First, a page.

After its analysis of the issue in ’15, the league concluded that, for a variety of reasons, it wasn’t sensible to change the playoff format. The two key factors, according to league sources, were 1) travel; and 2) a belief among league officials that conference imbalance was a temporary trend that would correct itself, as it typically has in the past.

For playoff qualification to truly be fair, teams would have to play a balanced schedule. As is, teams play teams in their own conference 52 times and teams from the other conference 30 times.

More 10 p.m. starts on the East Coast and 4 p.m. starts on the West Coast would hurt TV ratings.

Plus, as relative conference strength exists now and has existed for several years, 1-16 playoff seeding would make it harder for bigger Eastern Conference markets and easier for smaller Western Conference markets to qualify for the postseason.

Quality of competition matters, and there would be value in the NBA building a playoff field of its 16 best teams. But follow the money. There isn’t nearly enough urgency with this issue to overcome the direct financial setbacks reform would cause.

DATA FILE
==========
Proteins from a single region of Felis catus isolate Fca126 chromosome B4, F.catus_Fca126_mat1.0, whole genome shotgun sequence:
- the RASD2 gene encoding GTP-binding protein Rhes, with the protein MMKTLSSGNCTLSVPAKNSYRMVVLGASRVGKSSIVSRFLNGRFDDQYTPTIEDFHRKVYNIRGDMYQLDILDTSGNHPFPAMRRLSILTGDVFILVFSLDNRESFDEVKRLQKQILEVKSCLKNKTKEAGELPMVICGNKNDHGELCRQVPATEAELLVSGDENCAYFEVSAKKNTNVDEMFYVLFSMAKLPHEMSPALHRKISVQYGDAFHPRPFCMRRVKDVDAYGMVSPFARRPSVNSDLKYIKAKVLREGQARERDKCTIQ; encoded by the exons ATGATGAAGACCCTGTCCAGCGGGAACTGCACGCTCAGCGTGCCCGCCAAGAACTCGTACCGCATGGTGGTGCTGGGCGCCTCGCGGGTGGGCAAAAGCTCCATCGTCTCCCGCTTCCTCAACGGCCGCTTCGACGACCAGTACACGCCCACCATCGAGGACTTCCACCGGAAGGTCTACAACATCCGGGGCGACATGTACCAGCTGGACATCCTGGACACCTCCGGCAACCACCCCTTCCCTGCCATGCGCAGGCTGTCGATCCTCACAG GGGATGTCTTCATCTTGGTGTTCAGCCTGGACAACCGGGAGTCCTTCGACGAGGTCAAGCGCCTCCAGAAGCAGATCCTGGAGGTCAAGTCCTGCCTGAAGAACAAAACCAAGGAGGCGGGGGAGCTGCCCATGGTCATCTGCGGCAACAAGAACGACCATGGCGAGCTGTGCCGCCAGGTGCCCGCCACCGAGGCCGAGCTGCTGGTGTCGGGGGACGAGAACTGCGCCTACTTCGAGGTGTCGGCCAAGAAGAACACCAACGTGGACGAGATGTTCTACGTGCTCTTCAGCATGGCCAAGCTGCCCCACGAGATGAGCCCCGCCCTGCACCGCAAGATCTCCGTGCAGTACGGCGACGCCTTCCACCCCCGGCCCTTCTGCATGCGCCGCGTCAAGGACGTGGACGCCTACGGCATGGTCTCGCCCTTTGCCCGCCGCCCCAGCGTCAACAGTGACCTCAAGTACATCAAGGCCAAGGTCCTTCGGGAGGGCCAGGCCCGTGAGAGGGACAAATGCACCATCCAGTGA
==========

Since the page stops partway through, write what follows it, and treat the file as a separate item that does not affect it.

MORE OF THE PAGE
Draymond Green’s MRI comes back negative

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The Warriors can exhale. Their status as overwhelming championship favorites remains intact.

Draymond Green injured his knee in Golden State’s season-opening loss to the Rockets, but it appears he didn’t suffer major damage.

Monte Poole of NBC Sports Bay Area:

Even if Green misses a little time, the Warriors should be fine. They can cruise until playoffs – maybe even a round or two into the playoffs.

Kevin Durant and Stephen Curry are Golden State’s best players, but Green’s defense is so important, especially in small-ball lineups with him at center. The Warriors led Houston by 13 when Green left the game and then couldn’t get enough fourth-quarter stops in a one-point loss.

Golden State values rest and built a supporting cast around its stars to follow through. If Green misses tomorrow’s game against the Pelicans or any beyond, Jordan Bell, David West, Kevon Looney and Omri Casspi could all see bigger roles.

Report: Grizzlies starting power forward JaMychal Green out several weeks

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The Grizzlies are undefeated, having topped another playoff hopeful (Pelicans) in their season-opener.

But things seem tenuous in Memphis.